Judging by his average draft position, a good number of Fantasy owners seem to think Niemann will be the odd man out in the battle for the fifth starter role. After all, he wasn't even on the playoff roster last year. Wade Davis was. But Niemann's absence was more injury-related than performance-related. Between his back issues, which plagued him both at the beginning and end of last season, he posted a 2.15 ERA in 10 starts, pitching beyond seven innings in four of those starts and recording about a strikeout per inning. Say what you want about Davis' upside, but he's clearly not that type of pitcher -- at least not yet. Even if the Rays go the upside route and give the job to Davis, they'll get enough calls about Niemann that he'll end up starting for someone. And provided he's able to take the mound, he'll pitch well enough to matter in mixed leagues. He's a perfect choice to fill out your rotation in the late rounds.

2012 Tampa Bay Rays Fantasy Outlook
Projected Lineup Pos. Projected Rotation
1 Desmond Jennings LF 1 James Shields RH
2 Ben Zobrist 2B 2 David Price LH
3 Evan Longoria 3B 3 Jeremy Hellickson RH
4 Carlos Pena 1B 4 Matt Moore LH
5 B.J. Upton CF 5 Jeff Niemann RH
6 Matt Joyce RF Alt Wade Davis RH
7 Luke Scott DH
Bullpen Breakdown
8 Jose Molina C CL Kyle Farnsworth RH
9 Sean Rodriguez SS SU Joel Peralta RH
Top bench options RP Fernando Rodney RH
R Jeff Keppinger IF RP J.P. Howell LH
R Sam Fuld OF RP Burke Badenhop RH
Rookies/Prospects Age Pos. 2011 high Destination
1 Matt Moore 22 SP Majors Majors
As much attention as Stephen Strasburg has gotten since his debut two years ago, some talent evaluators think Moore is even better. Hard to argue after his postseason start.
2 Hak-Ju Lee 21 SS Double-A Double-A
Lee doesn't profile as a 20-homer guy but his wide range of offensive skills makes him something like the Shane Victorino of shortstops. That's worth stashing long-term, right?
3 Brandon Guyer 26 OF Majors Triple-A
He's already 26, so Guyer probably isn't part of the Rays' long-term plans. But his numbers suggest he's a pure hitter, which they could use from the right side to pair with Joyce.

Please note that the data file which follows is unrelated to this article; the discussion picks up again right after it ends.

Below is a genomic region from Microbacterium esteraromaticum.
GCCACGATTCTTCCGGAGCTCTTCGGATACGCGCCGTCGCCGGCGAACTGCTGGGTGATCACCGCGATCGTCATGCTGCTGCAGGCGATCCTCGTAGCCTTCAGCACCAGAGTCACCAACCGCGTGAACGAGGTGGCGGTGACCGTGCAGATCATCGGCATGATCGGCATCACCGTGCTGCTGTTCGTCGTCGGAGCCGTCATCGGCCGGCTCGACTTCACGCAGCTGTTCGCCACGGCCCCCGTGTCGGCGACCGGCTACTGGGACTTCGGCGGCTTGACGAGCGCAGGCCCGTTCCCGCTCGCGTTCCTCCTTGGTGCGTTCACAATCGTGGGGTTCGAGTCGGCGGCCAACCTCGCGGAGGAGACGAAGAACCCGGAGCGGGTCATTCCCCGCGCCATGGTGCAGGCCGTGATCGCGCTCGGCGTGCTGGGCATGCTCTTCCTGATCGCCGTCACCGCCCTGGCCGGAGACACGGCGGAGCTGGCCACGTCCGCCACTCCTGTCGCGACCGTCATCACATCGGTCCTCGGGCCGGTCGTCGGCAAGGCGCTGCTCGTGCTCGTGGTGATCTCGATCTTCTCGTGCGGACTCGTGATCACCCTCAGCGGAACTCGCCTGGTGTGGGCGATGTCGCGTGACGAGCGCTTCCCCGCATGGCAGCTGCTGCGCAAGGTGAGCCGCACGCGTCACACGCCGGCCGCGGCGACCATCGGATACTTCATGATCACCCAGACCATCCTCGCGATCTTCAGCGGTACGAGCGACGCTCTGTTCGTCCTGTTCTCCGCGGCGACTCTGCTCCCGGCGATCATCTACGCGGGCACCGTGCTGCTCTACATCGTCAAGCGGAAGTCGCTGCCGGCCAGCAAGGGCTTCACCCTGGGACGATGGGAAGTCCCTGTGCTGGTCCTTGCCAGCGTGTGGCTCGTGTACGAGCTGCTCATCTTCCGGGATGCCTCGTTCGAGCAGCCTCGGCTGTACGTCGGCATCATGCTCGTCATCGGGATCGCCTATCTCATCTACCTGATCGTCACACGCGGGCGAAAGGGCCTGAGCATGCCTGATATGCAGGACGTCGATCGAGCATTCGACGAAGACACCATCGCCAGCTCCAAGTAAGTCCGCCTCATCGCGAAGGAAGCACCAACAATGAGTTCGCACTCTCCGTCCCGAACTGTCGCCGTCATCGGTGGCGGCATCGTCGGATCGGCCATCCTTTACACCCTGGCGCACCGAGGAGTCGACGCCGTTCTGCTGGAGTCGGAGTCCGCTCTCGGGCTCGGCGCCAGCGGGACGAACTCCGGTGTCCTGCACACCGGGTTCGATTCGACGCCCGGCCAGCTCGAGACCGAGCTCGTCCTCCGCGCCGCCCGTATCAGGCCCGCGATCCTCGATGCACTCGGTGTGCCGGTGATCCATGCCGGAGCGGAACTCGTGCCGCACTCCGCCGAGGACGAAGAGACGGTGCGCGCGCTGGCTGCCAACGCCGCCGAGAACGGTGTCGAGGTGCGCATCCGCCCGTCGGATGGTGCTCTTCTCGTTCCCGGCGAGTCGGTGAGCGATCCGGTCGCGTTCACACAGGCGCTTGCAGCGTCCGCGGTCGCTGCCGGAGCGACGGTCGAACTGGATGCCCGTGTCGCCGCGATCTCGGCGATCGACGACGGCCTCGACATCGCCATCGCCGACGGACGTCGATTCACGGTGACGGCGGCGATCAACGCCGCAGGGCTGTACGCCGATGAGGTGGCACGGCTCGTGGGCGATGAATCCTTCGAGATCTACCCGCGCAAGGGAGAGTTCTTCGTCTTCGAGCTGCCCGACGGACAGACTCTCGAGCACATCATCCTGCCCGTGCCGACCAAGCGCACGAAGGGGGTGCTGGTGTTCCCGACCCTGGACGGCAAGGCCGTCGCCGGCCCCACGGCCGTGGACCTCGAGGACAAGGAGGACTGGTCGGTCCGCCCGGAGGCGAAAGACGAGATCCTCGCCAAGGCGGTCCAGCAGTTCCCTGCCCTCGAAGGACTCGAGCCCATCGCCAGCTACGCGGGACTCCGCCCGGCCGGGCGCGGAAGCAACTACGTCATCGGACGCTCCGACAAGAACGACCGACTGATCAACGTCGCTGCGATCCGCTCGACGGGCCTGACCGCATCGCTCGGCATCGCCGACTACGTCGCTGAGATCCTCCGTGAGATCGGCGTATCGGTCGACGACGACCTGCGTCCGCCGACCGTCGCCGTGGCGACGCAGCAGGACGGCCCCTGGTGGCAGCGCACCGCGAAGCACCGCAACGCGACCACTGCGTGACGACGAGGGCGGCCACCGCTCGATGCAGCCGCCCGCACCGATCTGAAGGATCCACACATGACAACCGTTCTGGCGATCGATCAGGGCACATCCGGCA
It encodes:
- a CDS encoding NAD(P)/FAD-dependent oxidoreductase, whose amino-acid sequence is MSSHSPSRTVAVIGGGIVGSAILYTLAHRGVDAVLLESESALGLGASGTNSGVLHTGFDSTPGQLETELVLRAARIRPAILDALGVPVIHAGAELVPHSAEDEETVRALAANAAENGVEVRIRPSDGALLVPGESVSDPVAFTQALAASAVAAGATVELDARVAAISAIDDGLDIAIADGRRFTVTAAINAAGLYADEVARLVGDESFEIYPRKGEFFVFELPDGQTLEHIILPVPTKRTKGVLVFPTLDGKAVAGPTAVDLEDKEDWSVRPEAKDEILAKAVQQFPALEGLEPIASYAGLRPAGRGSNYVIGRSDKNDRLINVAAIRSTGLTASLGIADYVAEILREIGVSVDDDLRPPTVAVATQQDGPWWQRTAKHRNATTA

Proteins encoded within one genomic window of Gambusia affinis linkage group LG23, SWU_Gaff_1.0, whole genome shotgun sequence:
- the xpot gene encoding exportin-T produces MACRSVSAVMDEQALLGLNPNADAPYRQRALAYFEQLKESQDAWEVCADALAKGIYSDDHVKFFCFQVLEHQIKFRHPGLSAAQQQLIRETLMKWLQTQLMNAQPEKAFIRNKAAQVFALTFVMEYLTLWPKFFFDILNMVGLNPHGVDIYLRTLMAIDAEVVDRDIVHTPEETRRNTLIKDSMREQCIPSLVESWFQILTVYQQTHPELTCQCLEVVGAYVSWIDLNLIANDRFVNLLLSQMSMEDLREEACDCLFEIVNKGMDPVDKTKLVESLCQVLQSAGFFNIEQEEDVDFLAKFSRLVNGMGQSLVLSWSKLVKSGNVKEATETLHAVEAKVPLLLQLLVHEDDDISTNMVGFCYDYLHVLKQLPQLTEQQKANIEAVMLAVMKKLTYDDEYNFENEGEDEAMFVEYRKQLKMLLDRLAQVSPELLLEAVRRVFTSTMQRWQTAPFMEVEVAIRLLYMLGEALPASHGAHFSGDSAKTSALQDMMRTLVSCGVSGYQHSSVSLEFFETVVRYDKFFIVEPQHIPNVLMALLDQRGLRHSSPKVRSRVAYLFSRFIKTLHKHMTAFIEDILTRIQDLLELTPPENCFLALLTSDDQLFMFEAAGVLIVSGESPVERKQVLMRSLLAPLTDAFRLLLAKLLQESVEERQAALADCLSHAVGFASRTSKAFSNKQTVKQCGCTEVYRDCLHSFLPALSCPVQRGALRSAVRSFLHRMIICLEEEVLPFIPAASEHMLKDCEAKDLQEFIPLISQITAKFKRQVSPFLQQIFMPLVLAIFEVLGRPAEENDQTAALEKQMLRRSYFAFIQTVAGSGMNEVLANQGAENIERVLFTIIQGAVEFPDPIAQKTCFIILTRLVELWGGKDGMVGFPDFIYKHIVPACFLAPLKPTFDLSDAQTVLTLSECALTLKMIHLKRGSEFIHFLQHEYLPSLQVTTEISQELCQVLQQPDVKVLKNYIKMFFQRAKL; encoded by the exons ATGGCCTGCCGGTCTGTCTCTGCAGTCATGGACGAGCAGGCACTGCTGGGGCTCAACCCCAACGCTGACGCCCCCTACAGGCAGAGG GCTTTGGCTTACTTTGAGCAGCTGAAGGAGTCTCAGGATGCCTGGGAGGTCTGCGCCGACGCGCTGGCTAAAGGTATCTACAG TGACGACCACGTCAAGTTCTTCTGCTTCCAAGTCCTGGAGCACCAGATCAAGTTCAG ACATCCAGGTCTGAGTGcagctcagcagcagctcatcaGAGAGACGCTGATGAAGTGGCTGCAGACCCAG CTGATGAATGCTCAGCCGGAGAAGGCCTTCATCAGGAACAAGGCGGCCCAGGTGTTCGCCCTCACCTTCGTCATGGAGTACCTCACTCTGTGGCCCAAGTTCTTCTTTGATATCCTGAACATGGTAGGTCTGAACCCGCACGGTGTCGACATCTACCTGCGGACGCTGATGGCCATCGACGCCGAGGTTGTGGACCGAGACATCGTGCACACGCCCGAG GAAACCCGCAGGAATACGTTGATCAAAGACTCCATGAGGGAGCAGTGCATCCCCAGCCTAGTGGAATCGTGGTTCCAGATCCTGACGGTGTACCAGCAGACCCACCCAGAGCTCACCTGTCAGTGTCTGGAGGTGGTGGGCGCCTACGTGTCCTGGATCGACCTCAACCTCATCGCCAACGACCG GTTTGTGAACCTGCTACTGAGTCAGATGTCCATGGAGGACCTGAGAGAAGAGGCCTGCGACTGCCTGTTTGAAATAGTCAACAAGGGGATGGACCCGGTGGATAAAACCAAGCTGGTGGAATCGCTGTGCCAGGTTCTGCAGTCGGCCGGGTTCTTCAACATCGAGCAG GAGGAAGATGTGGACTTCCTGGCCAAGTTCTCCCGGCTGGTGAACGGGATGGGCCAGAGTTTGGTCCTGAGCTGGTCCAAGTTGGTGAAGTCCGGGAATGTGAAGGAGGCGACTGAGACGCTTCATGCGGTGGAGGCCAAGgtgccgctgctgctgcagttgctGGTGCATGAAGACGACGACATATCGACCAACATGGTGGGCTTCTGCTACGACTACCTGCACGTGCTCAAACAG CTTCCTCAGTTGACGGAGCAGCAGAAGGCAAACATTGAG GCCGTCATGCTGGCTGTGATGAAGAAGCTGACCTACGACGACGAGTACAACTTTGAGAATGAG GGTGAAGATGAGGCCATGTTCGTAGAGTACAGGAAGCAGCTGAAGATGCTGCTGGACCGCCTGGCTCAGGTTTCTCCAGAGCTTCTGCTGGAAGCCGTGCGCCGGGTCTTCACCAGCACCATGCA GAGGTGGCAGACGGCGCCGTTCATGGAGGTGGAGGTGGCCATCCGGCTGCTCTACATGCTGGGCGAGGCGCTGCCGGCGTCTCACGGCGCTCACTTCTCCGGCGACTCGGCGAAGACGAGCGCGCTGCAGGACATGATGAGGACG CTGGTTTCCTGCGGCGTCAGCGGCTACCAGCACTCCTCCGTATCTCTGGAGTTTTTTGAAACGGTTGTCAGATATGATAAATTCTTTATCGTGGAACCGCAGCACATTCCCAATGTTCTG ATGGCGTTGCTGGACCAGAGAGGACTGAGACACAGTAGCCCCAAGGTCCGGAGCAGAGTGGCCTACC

4 Alex Torres 24 RP Majors Triple-A
Torres debuted as a reliever last year but his future is in the rotation if he can overcome his command issues. He'll be one of the first up if a need arises midseason.
5 Chris Archer 23 SP Triple-A Triple-A
Command issues caused the former Cubs farmhand's stock to slip a little last year but he still has a high ceiling and will likely get a look at some point this season.
Best of the rest: Alex Colome, SP; Taylor Guerrieri, SP; Tim Beckham, SS; Drew Vettleson, OF; Josh Sale, OF; Jake Hager, SS; Dane De La Rosa, RP; Tyler Bortnick, SS; Marquis Fleming, RP; Kyeong Kang, OF; Matt Bush, RP; and Ty Morrison, OF.

Stay in touch with the most passionate Fantasy staff in the business by following us on Twitter @CBSFantasyBB or Scott White at @CBSScottWhite . You can also send our staff an e-mail at fantasybaseball@cbsinteractive.com .

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Player News
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Rea was staked to an early 4-0 lead after the second inning, and he was able to keep the Dodgers off the board over the first four frames. But he allowed two runs to score in his final inning of work, though he left with a two-run lead.

The bullpen coughed up that lead, costing Rea a chance for his third big-league win. 


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Latos gave up a pair of runs in each of the first two innings, which continues a troubling trend for the veteran right-hander. Coming into the game, Latos owned a 5.46 ERA over the first three innings of his starts in 2015.

The Dodgers got Latos off the hook in this one, as they were able to rally back to take a lead in the middle innings. They would wind up losing the game 10-7, however.

Latos has now failed to go at least five innings in each of his last four starts, allowing at least four runs in three of those outings. He is still seeking his first win as a member of the Dodgers.


Tigers option RP Guido Knudson to make room for Ferrell, Machado
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Tigers' Matt Boyd can't get through the second, gets lit up Thursday
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(12:19 am ET) Tigers starter Matt Boyd turned in another poor outing on Thursday, as he was unable to record an out in the second inning before leaving the game. Boyd allowed six runs on seven hits and two walks, en route to the 15-7 thrashing by the Royals.

Boyd was staked to a 3-0 lead before he even took the mound. But he allowed two runs in the bottom of the first and four more in the second, with the big blow being a three-run homer by Lorezno Cain. The Tigers managed to rally back to tie the game, taking Boyd off the hook.